Colombia, fall 2016

2016 has been an unusually tough year for most coffee farmers in most parts of Colombia because of El Niño – a complex weather pattern resulting from variations in ocean temperatures, that can lead to extreme weather conditions. Because of drought this year harvests have either been delayed, very small, or in some cases even non-existing. A severe lack of rain in many coffee growing regions has affected the quality of the coffee in a negative way, and thus there has been an increase in the number of hollow beans, leaf rust, and broca (coffee berry borer). The premium producers we’re working with will have about 50% of their profit this year, and normal growers will be lucky if they break even. The manager of Coocentral in Huila saying it is the worst conditions he has seen in his whole career.

So, in general in Colombia this year, it has been much harder than usual to find the extra special, amazingly good lots. But we are very happy to say we managed to do so, and these rare and exquisite lots have now arrived to our UK warehouse!

We are also introducing Peaberry from Colombia for the first time this year. Our microlots and micro blends will always be separated by screen size 15 and up during milling. But because of the challenging growing conditions this year the beans are generally smaller, and keeping the screen 15 separation would make the coffee much more expensive. However, we didn’t want to compromise on quality, so instead of including the screen 14 in our screen 15+ microlots, we separated these and made regional PB blends instead. We haven’t done this before in Colombia, but have great experiences with PBs from Rwanda, Burundi, and Kenya, so we thought it could work well. And luckily, by arrival, our first Colombian PBs are tasting really good!

2nd Tarqui micro lot competition

In August, we held a micro lot competition for the farmers we are working with in Tarqui in Central Huila. It was the second time we did this, repeating the success from December 2015. Basically, we announce the competition for the farmers in advance, so that they can be extra careful when picking and processing the coffee. We set certain parameters that the farmers should fulfil (moisture content, yield factor, lot size, and so on). Then, when all the entered lots have been approved, we gather a panel of professionals and cup and score the coffee blindly. This year we had 50 coffees submitted, and 36 of them approved. We cupped the 36 coffees, and selected 12 finalists. Then cupped the 12, and ended up with a top 10.

We have set fixed prizes for the 1st, 2nd, 3rd-5th, and 6th to 10th place, and commit to buying these. The standard price in Colombia was in August approx. 800.000 pesos per 125 kg of parchment coffee. For the 1st prize we paid more than three times that. And this year the high premiums were especially appreciated. Both the winner (Nemesio Ramos) and the runner up (Jaime Alzate) were planning to do soca (cutting the trees) this year, so the prizes came at a very good time for them.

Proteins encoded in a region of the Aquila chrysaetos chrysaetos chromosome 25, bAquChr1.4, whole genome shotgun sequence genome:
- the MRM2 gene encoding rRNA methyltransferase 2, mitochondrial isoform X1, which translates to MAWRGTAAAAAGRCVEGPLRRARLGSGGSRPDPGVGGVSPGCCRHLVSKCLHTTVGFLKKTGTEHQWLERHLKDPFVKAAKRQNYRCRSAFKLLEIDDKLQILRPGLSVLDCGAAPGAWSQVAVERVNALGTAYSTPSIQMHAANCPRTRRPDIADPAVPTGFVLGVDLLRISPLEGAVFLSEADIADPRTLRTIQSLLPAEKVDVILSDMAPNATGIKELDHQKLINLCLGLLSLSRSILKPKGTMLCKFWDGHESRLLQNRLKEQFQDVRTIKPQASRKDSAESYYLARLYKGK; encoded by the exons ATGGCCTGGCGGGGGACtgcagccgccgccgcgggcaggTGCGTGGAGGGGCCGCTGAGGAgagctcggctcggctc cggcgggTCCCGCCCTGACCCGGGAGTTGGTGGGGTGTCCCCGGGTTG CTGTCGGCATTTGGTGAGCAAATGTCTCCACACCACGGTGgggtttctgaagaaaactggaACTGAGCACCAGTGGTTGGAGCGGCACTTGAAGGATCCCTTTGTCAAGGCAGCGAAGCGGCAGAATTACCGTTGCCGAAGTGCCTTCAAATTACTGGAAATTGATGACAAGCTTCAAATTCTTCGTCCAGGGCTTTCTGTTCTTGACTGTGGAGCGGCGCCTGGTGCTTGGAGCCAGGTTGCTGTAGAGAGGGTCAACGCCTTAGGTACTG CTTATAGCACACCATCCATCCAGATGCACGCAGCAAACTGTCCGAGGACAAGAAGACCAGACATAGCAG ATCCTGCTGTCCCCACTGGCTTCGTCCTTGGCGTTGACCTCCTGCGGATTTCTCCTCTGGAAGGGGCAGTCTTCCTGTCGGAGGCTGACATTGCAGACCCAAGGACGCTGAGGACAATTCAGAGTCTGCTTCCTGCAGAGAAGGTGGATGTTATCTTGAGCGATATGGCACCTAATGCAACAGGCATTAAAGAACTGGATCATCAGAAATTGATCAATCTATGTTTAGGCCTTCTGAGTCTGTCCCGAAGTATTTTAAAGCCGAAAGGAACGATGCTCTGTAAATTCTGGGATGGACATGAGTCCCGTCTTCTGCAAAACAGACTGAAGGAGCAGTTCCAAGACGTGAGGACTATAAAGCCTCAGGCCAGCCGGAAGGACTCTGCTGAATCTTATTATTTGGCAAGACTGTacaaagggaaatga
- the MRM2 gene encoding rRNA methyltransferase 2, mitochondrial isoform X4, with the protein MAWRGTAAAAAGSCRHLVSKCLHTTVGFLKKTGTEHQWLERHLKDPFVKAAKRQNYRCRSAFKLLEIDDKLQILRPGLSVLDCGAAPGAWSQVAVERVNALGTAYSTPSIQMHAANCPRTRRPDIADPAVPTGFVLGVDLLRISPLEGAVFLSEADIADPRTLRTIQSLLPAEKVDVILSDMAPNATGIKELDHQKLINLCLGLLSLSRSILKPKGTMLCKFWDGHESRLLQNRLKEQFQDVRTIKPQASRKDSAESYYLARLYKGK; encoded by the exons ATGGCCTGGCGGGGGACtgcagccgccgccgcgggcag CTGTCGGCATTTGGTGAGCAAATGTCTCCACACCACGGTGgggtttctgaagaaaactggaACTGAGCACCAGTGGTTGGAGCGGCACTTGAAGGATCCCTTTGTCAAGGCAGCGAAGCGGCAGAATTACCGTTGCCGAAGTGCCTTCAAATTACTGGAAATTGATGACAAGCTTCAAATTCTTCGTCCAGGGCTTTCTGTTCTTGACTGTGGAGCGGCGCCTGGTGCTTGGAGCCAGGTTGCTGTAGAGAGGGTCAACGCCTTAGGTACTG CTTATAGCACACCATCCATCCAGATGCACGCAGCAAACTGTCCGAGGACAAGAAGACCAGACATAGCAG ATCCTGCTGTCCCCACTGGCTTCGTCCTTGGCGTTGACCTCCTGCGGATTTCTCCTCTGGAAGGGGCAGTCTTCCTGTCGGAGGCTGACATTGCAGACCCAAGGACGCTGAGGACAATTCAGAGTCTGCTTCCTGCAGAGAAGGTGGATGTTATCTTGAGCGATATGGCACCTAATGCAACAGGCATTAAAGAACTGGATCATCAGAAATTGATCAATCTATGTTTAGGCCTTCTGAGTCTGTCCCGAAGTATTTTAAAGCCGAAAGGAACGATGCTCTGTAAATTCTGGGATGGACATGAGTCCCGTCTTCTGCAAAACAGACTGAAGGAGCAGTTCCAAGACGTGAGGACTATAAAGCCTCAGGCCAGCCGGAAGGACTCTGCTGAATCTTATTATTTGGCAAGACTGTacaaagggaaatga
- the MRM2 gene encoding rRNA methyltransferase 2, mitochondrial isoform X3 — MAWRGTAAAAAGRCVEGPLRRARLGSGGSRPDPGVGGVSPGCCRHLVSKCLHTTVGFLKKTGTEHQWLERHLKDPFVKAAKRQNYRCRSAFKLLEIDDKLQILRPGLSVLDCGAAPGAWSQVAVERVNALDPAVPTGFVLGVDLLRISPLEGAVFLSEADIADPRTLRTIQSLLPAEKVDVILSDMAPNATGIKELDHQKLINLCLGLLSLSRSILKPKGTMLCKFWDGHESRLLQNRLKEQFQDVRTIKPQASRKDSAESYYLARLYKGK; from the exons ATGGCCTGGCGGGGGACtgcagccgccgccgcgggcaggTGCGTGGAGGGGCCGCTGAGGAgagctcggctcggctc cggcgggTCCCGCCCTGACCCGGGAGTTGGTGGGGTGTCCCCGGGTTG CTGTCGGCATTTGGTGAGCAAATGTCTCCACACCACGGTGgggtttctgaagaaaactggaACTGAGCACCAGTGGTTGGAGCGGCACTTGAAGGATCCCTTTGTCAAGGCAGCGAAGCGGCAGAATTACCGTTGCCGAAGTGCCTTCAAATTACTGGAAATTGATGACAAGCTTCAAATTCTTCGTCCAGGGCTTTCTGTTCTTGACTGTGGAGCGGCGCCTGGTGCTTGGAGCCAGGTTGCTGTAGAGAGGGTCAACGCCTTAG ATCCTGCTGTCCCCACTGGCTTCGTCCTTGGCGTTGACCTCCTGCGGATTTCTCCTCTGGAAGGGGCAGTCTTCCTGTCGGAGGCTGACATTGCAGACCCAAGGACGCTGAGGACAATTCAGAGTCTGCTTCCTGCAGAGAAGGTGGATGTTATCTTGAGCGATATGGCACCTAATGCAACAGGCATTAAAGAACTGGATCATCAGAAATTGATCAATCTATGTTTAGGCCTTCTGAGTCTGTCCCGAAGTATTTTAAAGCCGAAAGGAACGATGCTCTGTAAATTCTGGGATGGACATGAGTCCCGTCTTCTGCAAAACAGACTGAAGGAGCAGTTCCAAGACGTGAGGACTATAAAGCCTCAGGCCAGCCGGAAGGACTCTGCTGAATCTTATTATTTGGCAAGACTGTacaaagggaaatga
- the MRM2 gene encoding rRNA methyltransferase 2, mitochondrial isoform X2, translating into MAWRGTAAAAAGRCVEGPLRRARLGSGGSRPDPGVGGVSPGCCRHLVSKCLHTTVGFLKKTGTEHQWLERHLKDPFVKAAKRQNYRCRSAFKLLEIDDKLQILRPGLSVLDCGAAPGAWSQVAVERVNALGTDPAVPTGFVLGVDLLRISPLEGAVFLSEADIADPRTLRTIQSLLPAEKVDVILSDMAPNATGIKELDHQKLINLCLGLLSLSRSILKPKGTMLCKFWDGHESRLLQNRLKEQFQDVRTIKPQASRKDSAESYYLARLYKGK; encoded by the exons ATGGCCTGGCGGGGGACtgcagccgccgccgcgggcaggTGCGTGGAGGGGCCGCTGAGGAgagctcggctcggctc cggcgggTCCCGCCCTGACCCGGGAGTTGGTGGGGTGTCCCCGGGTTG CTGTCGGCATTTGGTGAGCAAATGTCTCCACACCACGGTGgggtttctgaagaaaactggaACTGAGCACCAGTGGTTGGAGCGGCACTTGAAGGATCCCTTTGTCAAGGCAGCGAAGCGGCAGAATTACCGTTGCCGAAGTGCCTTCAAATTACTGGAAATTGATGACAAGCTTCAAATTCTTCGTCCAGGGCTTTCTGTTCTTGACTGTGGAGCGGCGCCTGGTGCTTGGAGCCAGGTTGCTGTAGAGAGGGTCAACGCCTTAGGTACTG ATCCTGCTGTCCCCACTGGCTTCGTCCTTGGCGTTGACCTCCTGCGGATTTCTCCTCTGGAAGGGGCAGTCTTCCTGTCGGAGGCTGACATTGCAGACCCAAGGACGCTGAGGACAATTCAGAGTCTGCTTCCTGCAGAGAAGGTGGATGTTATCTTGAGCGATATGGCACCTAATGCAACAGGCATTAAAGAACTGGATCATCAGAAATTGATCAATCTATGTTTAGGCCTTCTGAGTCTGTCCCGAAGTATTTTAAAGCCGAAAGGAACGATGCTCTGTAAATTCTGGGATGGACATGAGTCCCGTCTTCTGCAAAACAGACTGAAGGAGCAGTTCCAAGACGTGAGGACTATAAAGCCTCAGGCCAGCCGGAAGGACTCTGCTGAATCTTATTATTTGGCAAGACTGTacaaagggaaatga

A competition like this is a way of incentivising farmers and paying them great premiums for great coffees. It also gives us the opportunity to meet and get to know the farmers in that specific area, and explore the true potential there. Several of these lots was featured in the Nordic Roaster Forum competition in October, placing 1st, 3rd, 4th, 8th, and 9th in the Colombia category. We still have three of the competition lots available!

Here’s a short film with interviews with some the farmers in Tarqui that participated in the competition.

Tolima

Tolima is one of the coffee growing regions that has been hit hardest by El Niño this year. It has been the toughest harvest in 10 years according to the cooperative and the growers themselves.

But thanks to the cooperative we are working with there – Cafisur – it has been possible to get some good coffee from Tolima this year as well, although in limited amounts. We have two lots from Hernando Gomez, one of the most consistent farmers we are working with, as well as a lot from Astrid Medina and from Alfredo Leyton. We also have a PB lot from Tolima.

Cafisur were celebrating their 50th anniversary this year. They have been working for 15 years during the conflict (FARC), providing sustainability for the farmers in this area. There are about 2300 farmers connected to the coop. And for the last 7 years they have been working with micro lots and securing higher quality. We initiated the quality program “Programa Café de Finca” three years ago, identifying the best regions and reaching out to the best farmers.

Nariño

Buesaco in Nariño has also been extremely dry this year. Luis Fernando Benavides has installed a sprinkler system for watering his Geisha, so we have 7 boxes of that available. But apart from that there was not much coming out of Buesaco this season.

Luckily, in the northern part of Nariño, the weather was better, and we have a couple of micro lots and some of our El Desvelado and El Soñador artisan blends available. There’s also more coming in right after New Year’s. The Nariño PB is also tasting great, and we’re very happy with that and will continue offering this in the coming seasons.